The great health-care reform

Robert Reno

August 27, 1993|By Robert Reno

IN THE 18th century, many health care reformers embraced the Brunonian theory by which it was thought there were only two diseases, sthenic and asthenic, treatable with either stimulants or sedatives.

In the 19th century, they discovered germs, which got blamed for everything. Health care reform was primarily concerned with their eradication.

The early 20th century marked the ascent of the surgeon. Reform involved cleaning up operating theaters and making doctors wash their hands. Millions of questionable appendectomies and tonsillectomies later, we have moved from the age of the operation to the age of the unnecessary operation.

One way or another, we have managed to raise the life expectancy of Americans from 54 years in 1920 to a little over 75 today. The body of medical knowledge has become so enormous that the mere delivery of known treatments, let alone those waiting to be discovered, threatens to bankrupt the nation. So does the cost of maintaining larger and larger numbers of people deep into their dotage even as farm animals have higher rates of immunization than the children of America's poor.

Given the extent of this mess, the discovery of a comprehensive "cure" would seem to rank with those of Lister and Pasteur. Yet the interesting thing about the health care plan slowly emerging from the Clinton administration is how very little it has to do with medicine.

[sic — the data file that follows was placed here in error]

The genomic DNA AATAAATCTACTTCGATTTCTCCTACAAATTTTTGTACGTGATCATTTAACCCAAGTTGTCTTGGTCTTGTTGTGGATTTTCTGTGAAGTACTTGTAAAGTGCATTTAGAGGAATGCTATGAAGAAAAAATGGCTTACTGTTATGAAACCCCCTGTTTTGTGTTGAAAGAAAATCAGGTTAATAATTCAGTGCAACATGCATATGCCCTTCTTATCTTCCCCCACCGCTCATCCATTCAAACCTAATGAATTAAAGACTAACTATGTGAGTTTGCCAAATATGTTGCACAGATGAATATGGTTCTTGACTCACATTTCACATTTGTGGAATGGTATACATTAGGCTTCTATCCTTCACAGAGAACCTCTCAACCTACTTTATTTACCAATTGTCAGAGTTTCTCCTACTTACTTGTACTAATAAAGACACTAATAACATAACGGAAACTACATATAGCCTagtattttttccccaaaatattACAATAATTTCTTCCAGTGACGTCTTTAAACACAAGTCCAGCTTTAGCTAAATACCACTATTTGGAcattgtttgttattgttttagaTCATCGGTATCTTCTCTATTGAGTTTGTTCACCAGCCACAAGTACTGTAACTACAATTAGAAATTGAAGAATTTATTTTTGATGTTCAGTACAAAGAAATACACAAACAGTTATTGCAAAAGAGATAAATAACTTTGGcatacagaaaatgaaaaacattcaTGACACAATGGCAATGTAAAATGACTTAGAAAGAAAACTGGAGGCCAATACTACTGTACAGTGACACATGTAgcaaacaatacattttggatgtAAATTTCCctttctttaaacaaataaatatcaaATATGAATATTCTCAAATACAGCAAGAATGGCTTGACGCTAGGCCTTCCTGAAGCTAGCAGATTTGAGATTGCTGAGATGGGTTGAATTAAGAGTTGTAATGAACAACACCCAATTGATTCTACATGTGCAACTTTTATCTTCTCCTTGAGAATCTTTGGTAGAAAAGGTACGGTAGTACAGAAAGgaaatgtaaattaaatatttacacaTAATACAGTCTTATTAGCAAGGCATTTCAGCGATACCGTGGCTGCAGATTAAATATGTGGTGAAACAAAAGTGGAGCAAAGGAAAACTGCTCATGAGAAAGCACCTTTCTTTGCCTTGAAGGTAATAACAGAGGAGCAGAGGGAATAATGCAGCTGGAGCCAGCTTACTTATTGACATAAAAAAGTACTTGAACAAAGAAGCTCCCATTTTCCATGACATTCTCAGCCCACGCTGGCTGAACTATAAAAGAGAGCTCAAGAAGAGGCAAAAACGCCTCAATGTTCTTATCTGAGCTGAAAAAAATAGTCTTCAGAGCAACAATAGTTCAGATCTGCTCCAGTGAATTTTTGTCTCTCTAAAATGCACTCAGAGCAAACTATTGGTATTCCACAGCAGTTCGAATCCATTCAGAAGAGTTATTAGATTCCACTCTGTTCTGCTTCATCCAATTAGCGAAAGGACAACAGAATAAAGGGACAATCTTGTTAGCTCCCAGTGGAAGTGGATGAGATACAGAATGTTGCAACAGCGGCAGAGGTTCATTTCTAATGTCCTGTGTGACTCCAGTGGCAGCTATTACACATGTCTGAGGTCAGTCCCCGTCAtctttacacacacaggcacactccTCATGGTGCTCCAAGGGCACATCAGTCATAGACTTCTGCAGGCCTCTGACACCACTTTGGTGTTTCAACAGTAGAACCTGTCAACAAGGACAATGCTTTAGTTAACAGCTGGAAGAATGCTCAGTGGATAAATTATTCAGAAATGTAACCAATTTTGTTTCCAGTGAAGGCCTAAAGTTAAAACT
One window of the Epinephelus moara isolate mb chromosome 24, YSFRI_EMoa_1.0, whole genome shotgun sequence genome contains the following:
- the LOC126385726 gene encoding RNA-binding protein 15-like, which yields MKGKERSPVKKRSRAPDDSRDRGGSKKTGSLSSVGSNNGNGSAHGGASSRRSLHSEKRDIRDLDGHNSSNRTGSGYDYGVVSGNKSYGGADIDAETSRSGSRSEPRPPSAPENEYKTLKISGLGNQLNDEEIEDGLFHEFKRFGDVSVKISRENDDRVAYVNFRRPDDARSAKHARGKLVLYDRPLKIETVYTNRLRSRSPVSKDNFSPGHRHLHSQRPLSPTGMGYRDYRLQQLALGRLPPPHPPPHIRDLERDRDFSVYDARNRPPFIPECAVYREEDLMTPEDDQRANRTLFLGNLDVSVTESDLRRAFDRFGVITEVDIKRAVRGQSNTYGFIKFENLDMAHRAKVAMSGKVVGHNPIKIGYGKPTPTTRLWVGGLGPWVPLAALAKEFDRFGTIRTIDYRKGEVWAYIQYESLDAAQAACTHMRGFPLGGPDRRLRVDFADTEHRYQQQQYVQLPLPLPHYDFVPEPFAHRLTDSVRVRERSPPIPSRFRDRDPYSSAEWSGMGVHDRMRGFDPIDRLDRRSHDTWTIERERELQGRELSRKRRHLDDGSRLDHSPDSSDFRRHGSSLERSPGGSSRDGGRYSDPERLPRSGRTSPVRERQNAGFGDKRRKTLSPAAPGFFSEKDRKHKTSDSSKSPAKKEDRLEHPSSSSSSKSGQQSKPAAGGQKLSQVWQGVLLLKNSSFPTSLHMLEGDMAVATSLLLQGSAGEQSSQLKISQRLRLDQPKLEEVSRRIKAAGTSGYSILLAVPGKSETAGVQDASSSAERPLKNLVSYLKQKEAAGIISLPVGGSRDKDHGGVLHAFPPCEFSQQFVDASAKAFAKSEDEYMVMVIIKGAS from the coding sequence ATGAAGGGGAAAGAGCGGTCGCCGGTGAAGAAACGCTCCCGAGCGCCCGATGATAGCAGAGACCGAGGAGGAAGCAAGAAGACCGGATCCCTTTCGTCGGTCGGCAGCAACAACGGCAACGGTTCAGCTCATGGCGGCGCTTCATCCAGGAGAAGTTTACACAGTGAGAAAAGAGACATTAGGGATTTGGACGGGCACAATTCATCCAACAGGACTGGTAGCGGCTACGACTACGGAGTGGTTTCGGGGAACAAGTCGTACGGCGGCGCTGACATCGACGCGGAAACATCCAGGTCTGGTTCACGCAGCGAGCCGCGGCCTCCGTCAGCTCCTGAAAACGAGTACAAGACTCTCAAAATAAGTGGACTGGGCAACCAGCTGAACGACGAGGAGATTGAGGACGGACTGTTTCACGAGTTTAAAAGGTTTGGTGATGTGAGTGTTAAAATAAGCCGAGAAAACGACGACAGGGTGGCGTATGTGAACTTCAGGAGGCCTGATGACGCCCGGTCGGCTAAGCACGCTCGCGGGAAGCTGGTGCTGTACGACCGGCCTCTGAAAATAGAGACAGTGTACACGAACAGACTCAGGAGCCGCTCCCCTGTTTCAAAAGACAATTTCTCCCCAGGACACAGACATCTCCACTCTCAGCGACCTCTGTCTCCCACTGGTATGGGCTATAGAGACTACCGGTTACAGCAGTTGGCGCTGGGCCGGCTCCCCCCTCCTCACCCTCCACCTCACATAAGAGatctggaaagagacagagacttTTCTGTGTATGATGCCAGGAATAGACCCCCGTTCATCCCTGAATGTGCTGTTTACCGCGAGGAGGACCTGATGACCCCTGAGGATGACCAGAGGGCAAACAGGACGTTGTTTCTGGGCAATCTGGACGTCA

Man's age-old war on disease has been reduced to proposals to tax nicotine addicts and dipsomaniacs to cover improvements in long-term care for the elderly. It is bogged down in fights over whether people's employment has anything inherently to do with their health care, subsidies for small businesses but not for large businesses, prescription drug subsidies for low-income Medicare recipients not eligible for Medicaid, the absorption of workers' compensation into the regular insurance system and the deductibility of health care premiums paid by self-employed individuals. The plan proposes to attack "overutilization" of the present system while at the same time attacking underutilization and to preserve competition by "managing" it.

By comparison, Pasteur's milestone experiments with chicken cholera, which moved medicine a century forward, were simple and straightforward.

As more details of President Clinton's health care program were tentatively revealed last week, what was striking was the degree of complexity the politicians seem willing to go to to avoid the simplest solution which is, of course, a single-payer, Canadian-style system. Judging by the conciliatory noises coming from Bob Dole and some congressional Republicans, the Clinton plan seems to have at least half a chance of passage in some recognizable form. This is a great tribute to Hillary Rodham Clinton and its other framers. Whether it will successfully reform the health care system is another matter entirely. It is an experiment whose time has clearly come. Let us hope it has not also passed.

Robert Reno is a columnist for Newsday.

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